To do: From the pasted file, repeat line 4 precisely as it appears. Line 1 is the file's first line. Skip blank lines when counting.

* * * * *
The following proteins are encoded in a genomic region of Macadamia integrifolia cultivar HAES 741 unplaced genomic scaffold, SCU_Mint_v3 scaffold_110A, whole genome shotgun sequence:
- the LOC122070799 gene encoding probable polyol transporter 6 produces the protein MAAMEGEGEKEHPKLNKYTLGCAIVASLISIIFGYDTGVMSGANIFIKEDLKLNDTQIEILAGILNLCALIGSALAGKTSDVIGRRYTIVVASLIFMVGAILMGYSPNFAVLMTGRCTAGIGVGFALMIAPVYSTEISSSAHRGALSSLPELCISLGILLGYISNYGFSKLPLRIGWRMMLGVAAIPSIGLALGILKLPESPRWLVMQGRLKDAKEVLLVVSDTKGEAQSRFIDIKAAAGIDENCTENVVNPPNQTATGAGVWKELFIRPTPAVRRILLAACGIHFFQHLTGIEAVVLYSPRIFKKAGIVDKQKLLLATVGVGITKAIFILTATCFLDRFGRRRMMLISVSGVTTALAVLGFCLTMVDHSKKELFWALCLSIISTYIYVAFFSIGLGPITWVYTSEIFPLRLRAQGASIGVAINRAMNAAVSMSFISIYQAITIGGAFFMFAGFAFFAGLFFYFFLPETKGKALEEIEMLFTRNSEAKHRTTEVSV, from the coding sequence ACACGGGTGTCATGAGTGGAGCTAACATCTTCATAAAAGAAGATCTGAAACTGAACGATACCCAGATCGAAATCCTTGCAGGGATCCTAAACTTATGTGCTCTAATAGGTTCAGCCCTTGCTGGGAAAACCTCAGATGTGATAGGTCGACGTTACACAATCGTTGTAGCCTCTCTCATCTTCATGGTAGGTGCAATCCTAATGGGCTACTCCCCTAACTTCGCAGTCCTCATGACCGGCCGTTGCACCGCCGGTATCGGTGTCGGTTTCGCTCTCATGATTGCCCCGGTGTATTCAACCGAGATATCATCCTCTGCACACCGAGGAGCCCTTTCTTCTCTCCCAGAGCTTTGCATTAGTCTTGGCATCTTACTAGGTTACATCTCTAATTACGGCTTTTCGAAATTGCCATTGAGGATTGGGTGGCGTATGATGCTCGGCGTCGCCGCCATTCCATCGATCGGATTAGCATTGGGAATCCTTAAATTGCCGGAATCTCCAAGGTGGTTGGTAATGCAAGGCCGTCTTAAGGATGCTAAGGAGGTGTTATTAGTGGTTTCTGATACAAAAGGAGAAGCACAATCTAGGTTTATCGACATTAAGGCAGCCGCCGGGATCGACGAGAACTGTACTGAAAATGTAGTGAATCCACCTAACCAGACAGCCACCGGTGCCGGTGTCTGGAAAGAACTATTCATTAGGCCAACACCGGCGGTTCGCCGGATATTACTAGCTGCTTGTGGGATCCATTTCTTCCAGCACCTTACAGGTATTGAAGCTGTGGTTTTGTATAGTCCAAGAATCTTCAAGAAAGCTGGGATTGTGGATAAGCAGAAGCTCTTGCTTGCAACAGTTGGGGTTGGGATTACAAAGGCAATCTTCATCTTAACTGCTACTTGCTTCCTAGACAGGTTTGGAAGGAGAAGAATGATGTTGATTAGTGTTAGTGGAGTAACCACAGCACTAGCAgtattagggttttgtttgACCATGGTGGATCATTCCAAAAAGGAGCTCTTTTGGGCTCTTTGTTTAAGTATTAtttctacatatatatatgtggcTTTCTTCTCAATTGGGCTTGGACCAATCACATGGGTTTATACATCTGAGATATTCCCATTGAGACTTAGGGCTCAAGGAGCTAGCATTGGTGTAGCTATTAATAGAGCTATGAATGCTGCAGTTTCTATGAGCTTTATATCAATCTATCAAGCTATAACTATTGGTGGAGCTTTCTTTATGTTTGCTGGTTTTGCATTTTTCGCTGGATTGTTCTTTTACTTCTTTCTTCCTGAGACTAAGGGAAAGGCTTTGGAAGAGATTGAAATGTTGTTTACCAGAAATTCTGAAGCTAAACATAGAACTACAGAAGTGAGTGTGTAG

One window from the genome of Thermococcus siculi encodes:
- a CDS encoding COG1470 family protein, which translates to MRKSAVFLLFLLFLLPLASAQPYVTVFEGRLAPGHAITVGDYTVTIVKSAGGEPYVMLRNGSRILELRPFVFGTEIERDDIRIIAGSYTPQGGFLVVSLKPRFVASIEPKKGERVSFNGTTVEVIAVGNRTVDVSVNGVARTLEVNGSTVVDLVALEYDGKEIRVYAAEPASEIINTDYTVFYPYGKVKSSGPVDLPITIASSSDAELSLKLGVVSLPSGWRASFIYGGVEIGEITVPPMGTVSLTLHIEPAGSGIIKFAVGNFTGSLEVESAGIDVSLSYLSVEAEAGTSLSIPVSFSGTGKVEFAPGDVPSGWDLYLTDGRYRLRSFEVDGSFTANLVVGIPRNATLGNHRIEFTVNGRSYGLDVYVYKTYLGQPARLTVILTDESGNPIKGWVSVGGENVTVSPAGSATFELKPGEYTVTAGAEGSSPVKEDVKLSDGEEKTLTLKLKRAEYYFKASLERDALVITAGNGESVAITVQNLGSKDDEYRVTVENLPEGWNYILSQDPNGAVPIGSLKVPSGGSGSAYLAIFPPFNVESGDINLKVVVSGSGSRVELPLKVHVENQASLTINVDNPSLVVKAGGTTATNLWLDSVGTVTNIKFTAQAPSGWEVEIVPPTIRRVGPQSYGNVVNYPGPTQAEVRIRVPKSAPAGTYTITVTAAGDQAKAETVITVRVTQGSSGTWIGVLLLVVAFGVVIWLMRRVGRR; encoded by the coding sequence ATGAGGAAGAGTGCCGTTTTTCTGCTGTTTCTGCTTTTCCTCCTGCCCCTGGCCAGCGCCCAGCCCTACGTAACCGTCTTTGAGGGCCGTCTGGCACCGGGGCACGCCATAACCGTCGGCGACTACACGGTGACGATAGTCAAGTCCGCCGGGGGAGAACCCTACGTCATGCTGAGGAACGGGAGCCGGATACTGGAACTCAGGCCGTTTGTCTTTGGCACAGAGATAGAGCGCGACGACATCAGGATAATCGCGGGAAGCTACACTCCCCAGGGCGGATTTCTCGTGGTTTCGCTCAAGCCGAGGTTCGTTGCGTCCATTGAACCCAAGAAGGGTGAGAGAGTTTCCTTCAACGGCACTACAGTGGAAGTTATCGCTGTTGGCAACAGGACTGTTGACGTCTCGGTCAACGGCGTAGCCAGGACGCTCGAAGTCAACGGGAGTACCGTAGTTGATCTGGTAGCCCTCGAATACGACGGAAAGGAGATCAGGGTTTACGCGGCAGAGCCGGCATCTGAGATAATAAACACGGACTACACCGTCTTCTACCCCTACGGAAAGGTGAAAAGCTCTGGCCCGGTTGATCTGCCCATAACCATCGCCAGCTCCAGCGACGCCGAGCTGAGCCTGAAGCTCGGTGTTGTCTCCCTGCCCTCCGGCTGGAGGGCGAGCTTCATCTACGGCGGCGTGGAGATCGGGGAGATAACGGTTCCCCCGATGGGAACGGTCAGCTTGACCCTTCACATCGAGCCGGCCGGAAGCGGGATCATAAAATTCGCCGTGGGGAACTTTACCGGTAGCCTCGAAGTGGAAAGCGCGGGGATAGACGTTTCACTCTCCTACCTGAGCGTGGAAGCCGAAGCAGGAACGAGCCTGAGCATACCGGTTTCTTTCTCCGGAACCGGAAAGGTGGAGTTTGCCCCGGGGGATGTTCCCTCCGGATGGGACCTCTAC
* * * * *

- a CDS encoding COG1470 family protein, which translates to MRKSAVFLLFLLFLLPLASAQPYVTVFEGRLAPGHAITVGDYTVTIVKSAGGEPYVMLRNGSRILELRPFVFGTEIERDDIRIIAGSYTPQGGFLVVSLKPRFVASIEPKKGERVSFNGTTVEVIAVGNRTVDVSVNGVARTLEVNGSTVVDLVALEYDGKEIRVYAAEPASEIINTDYTVFYPYGKVKSSGPVDLPITIASSSDAELSLKLGVVSLPSGWRASFIYGGVEIGEITVPPMGTVSLTLHIEPAGSGIIKFAVGNFTGSLEVESAGIDVSLSYLSVEAEAGTSLSIPVSFSGTGKVEFAPGDVPSGWDLYLTDGRYRLRSFEVDGSFTANLVVGIPRNATLGNHRIEFTVNGRSYGLDVYVYKTYLGQPARLTVILTDESGNPIKGWVSVGGENVTVSPAGSATFELKPGEYTVTAGAEGSSPVKEDVKLSDGEEKTLTLKLKRAEYYFKASLERDALVITAGNGESVAITVQNLGSKDDEYRVTVENLPEGWNYILSQDPNGAVPIGSLKVPSGGSGSAYLAIFPPFNVESGDINLKVVVSGSGSRVELPLKVHVENQASLTINVDNPSLVVKAGGTTATNLWLDSVGTVTNIKFTAQAPSGWEVEIVPPTIRRVGPQSYGNVVNYPGPTQAEVRIRVPKSAPAGTYTITVTAAGDQAKAETVITVRVTQGSSGTWIGVLLLVVAFGVVIWLMRRVGRR; encoded by the coding sequence ATGAGGAAGAGTGCCGTTTTTCTGCTGTTTCTGCTTTTCCTCCTGCCCCTGGCCAGCGCCCAGCCCTACGTAACCGTCTTTGAGGGCCGTCTGGCACCGGGGCACGCCATAACCGTCGGCGACTACACGGTGACGATAGTCAAGTCCGCCGGGGGAGAACCCTACGTCATGCTGAGGAACGGGAGCCGGATACTGGAACTCAGGCCGTTTGTCTTTGGCACAGAGATAGAGCGCGACGACATCAGGATAATCGCGGGAAGCTACACTCCCCAGGGCGGATTTCTCGTGGTTTCGCTCAAGCCGAGGTTCGTTGCGTCCATTGAACCCAAGAAGGGTGAGAGAGTTTCCTTCAACGGCACTACAGTGGAAGTTATCGCTGTTGGCAACAGGACTGTTGACGTCTCGGTCAACGGCGTAGCCAGGACGCTCGAAGTCAACGGGAGTACCGTAGTTGATCTGGTAGCCCTCGAATACGACGGAAAGGAGATCAGGGTTTACGCGGCAGAGCCGGCATCTGAGATAATAAACACGGACTACACCGTCTTCTACCCCTACGGAAAGGTGAAAAGCTCTGGCCCGGTTGATCTGCCCATAACCATCGCCAGCTCCAGCGACGCCGAGCTGAGCCTGAAGCTCGGTGTTGTCTCCCTGCCCTCCGGCTGGAGGGCGAGCTTCATCTACGGCGGCGTGGAGATCGGGGAGATAACGGTTCCCCCGATGGGAACGGTCAGCTTGACCCTTCACATCGAGCCGGCCGGAAGCGGGATCATAAAATTCGCCGTGGGGAACTTTACCGGTAGCCTCGAAGTGGAAAGCGCGGGGATAGACGTTTCACTCTCCTACCTGAGCGTGGAAGCCGAAGCAGGAACGAGCCTGAGCATACCGGTTTCTTTCTCCGGAACCGGAAAGGTGGAGTTTGCCCCGGGGGATGTTCCCTCCGGATGGGACCTCTAC